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                                CHAPTER I
                              Lay-Preaching

Since the first missionary work among Norwegian immi-
grants had been done by lay-preachers, notably Elling Eielsen,
it was not strange that this question should be raised when
regularly called and ordained pastors arrived. These did not
deny that there was a place for lay-preaching in tile circum-
stances that prevailed among the early immigrants, but they
deplored the hostility to the "State-Church" ministry. which too
many of the lay-preachers brought with them from Norway and
had to oppose the errors in doctrine and practice of which they
were guilty. Thus Pres. H. A. Preus said in 1867 (Syv
Foredrag [ Seven Lectures] delivered and published in Norway);

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Unfortunately the first ordained pastors to work among the
shepherdless Norwegians, W. Dietrichson and C. L. Clausen,
were not the best fitted to expose the errors of Eielsen's faction,
being themselves entangled in "the Grundtvigian error," that
the Apostles' Creed is of divine origin and authority equally
with the Bible. Rev. H. A. Preus says in the same Syv Foredrag: The pastors who organized the Norwegian Synod in 1853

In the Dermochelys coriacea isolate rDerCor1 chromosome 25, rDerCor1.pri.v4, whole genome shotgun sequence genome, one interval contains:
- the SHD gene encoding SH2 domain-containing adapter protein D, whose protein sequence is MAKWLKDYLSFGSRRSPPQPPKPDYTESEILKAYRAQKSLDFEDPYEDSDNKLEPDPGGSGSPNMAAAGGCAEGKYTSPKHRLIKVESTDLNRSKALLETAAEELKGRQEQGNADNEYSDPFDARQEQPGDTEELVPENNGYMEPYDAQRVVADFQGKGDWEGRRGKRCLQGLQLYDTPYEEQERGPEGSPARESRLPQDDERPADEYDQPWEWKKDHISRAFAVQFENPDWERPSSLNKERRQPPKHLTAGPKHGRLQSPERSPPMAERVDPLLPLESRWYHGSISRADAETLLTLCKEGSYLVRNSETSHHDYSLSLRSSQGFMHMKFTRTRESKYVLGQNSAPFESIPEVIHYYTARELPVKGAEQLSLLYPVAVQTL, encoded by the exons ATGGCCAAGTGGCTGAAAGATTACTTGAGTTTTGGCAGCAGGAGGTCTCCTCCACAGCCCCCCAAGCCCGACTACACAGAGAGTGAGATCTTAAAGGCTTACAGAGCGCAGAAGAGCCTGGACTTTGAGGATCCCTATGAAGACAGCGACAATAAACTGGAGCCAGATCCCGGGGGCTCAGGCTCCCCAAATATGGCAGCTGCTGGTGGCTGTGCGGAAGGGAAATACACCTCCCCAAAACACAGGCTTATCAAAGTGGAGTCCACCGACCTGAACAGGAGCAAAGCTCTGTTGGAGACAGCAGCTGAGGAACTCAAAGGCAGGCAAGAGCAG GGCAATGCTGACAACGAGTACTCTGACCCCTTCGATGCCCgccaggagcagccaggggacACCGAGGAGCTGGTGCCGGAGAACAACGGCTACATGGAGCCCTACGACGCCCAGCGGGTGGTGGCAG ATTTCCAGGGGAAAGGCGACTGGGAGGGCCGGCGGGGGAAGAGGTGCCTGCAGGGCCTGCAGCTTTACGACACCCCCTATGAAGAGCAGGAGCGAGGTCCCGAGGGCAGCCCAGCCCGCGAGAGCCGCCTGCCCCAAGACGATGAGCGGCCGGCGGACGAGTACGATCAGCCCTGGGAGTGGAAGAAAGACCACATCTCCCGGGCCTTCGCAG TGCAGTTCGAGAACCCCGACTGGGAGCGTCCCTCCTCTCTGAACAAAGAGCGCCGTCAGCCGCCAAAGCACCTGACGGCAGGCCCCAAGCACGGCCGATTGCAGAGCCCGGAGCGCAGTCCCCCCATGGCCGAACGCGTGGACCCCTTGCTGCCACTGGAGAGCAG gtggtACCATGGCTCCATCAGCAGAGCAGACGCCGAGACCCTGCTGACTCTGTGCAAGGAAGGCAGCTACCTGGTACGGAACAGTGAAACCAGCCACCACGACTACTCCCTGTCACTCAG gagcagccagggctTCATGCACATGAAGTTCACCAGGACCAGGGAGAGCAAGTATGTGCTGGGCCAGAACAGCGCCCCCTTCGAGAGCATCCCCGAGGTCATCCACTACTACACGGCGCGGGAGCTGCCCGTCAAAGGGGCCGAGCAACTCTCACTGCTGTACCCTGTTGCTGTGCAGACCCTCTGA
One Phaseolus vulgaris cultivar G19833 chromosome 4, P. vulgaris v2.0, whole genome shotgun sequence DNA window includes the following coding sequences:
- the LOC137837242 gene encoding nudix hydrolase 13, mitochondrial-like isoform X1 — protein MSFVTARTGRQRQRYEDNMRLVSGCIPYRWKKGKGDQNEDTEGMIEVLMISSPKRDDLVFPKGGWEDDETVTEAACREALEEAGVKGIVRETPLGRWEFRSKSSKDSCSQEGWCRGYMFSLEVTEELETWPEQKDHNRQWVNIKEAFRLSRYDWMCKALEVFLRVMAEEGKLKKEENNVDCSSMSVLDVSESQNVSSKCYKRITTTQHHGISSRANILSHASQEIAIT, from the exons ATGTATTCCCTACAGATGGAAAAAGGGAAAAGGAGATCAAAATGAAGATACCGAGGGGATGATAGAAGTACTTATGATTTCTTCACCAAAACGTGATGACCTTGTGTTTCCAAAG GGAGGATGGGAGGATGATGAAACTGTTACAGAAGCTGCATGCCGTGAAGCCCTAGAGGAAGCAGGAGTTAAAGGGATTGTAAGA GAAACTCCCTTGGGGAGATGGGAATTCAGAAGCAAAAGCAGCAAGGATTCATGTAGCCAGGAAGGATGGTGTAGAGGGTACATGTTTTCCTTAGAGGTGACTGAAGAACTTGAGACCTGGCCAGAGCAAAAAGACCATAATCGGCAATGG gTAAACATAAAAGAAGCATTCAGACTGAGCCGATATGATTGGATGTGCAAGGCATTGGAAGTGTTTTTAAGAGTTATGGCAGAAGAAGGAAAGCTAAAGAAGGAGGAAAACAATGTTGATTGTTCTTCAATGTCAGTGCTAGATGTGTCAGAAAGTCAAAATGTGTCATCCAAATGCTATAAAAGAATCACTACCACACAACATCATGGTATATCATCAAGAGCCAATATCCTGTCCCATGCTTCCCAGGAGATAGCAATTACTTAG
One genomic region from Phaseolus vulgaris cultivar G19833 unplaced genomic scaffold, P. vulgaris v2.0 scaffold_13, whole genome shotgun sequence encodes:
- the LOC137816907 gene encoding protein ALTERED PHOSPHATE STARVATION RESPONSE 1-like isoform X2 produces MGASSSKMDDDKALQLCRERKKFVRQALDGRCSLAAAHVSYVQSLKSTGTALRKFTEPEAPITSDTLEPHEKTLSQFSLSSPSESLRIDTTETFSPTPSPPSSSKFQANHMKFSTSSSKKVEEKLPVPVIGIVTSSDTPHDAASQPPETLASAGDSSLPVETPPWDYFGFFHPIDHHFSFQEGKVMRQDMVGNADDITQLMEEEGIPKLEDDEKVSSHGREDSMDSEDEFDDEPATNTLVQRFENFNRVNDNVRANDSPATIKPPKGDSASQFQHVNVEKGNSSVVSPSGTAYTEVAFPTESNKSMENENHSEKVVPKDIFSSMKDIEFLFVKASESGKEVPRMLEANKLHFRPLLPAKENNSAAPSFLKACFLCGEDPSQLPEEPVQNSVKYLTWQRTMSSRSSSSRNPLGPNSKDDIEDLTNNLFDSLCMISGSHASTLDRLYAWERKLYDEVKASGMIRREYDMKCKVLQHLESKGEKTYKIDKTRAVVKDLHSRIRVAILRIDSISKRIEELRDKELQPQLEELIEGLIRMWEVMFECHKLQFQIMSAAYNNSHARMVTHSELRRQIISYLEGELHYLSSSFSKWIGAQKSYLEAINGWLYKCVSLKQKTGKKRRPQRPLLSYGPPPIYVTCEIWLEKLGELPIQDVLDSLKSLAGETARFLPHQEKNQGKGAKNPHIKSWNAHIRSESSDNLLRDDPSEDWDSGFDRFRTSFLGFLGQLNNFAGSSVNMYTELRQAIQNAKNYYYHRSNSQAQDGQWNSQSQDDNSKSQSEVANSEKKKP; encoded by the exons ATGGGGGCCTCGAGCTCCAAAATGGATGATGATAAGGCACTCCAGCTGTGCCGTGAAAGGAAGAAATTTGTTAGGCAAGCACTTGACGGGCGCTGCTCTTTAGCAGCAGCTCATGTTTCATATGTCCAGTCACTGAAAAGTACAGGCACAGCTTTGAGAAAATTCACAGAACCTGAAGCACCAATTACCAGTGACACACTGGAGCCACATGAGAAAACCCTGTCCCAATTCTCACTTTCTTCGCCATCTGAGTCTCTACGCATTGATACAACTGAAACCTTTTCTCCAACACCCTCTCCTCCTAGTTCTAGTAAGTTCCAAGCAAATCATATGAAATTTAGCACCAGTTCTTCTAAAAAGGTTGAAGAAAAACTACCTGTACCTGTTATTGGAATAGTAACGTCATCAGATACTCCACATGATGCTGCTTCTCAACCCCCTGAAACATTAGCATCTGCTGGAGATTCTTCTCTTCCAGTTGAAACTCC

took pains to cleanse their organization of all "Grundtvigian
leaven." Thereafter the Eielsen faction had less success, though
it continued its opposition as bitterly as ever to "the State-
Church pastors with their long gowns" and to their congrega-
tions which were dubbed "Babel," "the world's great mass" in
contrast with Eielsen's own "little flock," etc. But the influence
of the "Hauge element" from Norway caused considerable dis-
sension within the congregations of the Norwegian Synod. For
there were those who, without joining Eielsen in his condemna-
tion of everything connected with the State-Church of Norway,
yet thought it in order to permit lay-preaching by such as were
"moved by the Holy Ghost," even though they had not been
called in accordance with the rule laid down in the Augsburg
Confession Art. 14: "No one should publicly teach in the Church